Those who send in their letter of intent must register and receive their certificates by the end of June or they will be in violation of the Criminal Code.

The Canadian Firearms Centre's central processing site is located in Miramichi, N.B., where more than 150 people have been working overtime to keep the office open 16 hours a day.

A private-sector firm called Business Data Processing was expected to take over much of the registry's operation following the Dec. 31 deadline, but no final decision has been made.

According to statistics provided yesterday by the Department of Justice, about 75% of licensed firearm owners have already registered their guns. That means 5.7 million guns have been registered and accounted for, leaving an estimated 2.2 million guns to be accounted for by Tuesday's deadline.

Of the 1.9 million licensed gun owners, about 1.3 million have already registered, leaving 600,000 who must indicate their intent to register by Tuesday.

The government claims 90% of all gun owners have licensed their firearms, which became mandatory in January, 2001.

A group called the Canadian Unregistered Firearm Owners Association is planning a protest in Ottawa next week following the registration deadline.

Members are planning to go to 24 Sussex Drive and present the Prime Minister with the ashes from their firearms licences and gun registration certificates.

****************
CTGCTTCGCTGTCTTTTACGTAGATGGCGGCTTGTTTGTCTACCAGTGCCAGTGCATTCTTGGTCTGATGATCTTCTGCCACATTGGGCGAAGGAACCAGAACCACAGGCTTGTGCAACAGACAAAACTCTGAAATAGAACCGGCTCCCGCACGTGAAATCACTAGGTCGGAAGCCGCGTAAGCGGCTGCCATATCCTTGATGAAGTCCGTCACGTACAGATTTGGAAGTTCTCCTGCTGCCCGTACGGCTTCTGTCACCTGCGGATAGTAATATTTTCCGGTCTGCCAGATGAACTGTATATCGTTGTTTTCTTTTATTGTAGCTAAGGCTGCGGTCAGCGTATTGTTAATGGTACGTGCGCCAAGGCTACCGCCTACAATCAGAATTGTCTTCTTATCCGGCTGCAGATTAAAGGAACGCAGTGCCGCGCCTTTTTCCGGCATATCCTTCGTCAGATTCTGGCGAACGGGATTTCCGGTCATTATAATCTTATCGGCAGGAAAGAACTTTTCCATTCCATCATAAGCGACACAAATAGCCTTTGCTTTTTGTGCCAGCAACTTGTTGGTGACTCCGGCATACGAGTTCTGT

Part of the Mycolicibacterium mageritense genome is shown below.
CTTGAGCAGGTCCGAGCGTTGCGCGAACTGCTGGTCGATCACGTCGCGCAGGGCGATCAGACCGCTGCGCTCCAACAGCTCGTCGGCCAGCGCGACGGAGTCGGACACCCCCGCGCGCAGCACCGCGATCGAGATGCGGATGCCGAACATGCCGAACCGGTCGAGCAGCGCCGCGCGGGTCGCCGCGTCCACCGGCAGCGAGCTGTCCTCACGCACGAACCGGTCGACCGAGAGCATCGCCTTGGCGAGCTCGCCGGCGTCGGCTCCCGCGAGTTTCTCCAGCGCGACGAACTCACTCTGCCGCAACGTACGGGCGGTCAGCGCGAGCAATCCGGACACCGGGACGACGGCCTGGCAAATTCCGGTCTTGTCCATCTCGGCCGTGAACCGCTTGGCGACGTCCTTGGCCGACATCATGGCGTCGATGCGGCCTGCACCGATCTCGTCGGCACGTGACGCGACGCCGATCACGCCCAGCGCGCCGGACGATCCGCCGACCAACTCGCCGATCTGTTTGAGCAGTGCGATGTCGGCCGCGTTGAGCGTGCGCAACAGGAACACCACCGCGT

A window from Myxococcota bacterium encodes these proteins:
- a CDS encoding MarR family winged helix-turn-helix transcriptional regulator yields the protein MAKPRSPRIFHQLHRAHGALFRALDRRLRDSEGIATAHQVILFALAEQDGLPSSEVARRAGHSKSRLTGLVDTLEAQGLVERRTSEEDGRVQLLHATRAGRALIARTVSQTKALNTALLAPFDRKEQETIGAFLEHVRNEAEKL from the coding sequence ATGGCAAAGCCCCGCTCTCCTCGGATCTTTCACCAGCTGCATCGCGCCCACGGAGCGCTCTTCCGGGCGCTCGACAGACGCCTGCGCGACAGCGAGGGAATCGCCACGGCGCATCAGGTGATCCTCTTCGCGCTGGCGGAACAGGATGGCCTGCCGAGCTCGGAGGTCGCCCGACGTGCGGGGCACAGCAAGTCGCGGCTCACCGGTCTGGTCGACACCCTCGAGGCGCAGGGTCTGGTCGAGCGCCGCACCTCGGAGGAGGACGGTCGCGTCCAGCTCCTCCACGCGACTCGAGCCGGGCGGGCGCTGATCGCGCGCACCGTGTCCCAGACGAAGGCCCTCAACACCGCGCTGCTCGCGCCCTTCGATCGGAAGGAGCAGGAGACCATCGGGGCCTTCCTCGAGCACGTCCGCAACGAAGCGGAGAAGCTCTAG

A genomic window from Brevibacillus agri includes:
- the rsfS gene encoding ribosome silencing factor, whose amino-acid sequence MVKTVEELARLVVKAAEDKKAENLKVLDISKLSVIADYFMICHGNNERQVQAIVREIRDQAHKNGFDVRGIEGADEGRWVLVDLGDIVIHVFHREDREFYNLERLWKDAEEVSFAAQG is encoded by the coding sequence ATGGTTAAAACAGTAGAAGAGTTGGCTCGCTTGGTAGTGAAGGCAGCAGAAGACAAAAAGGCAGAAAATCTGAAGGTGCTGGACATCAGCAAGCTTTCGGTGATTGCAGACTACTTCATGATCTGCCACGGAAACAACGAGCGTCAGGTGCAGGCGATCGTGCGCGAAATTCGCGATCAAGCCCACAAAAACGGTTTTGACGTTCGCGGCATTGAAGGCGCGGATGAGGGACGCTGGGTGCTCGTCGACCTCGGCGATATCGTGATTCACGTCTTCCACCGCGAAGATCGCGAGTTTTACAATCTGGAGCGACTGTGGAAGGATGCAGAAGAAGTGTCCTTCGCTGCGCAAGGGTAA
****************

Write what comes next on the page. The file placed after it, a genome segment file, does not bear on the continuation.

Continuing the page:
Justice department officials were left scrambling this month after Parliament refused a request for an additional $72-million to maintain the Canadian Firearms Centre.

The unprecedented move came just days after Sheila Fraser, the Auditor-General, reported the government kept Parliament in the dark about the rising cost of the program.

Ms. Fraser pointed out that when the government first announced the plan, it predicted licensing and registration fees would cover all but $2-million of the program's costs. However, the gross cost is now close to $800-million and could reach $1-billion by 2005.


Until Dec. 31, 2002, licensed individuals attempting to register their firearms or who are seeking application forms may submit a statement to the Canadian Firearms Centre setting out their intention to apply for registration. In order to make a statement of intention to register, an individual must provide the following:

- full name

- address

- valid firearms licence or Firearms Acquisition Certificate number.

Individuals may make a statement to register, in writing only, either by e-mail to canadian.firearms, by fax to 1-800-411-0622, or by mail postmarked no later than Dec. 31, 2002, to P.O. 1200, Miramichi, New Brunswick E1N 5Z3.

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December 28, 2002, 10:12 AM
And be sure to visit the online application several times a day.

December 28, 2002, 02:07 PM
Part of my kids' Monday homeschool lesson will be Activism. Taking a page from the lefties I will immerse the kids in a good old-fashioned fax, phone and email blitz. This will be our small part in an effort to clog the crud in the Canadian registration system.

Think globally, act locally, or whatever those tofu munchers say.

I feel sorry for the folks across the border who are up against this. OTOH, I think that they have taken the casual approach for too long and are reaping the bitter fruits of inaction, and trust of their government.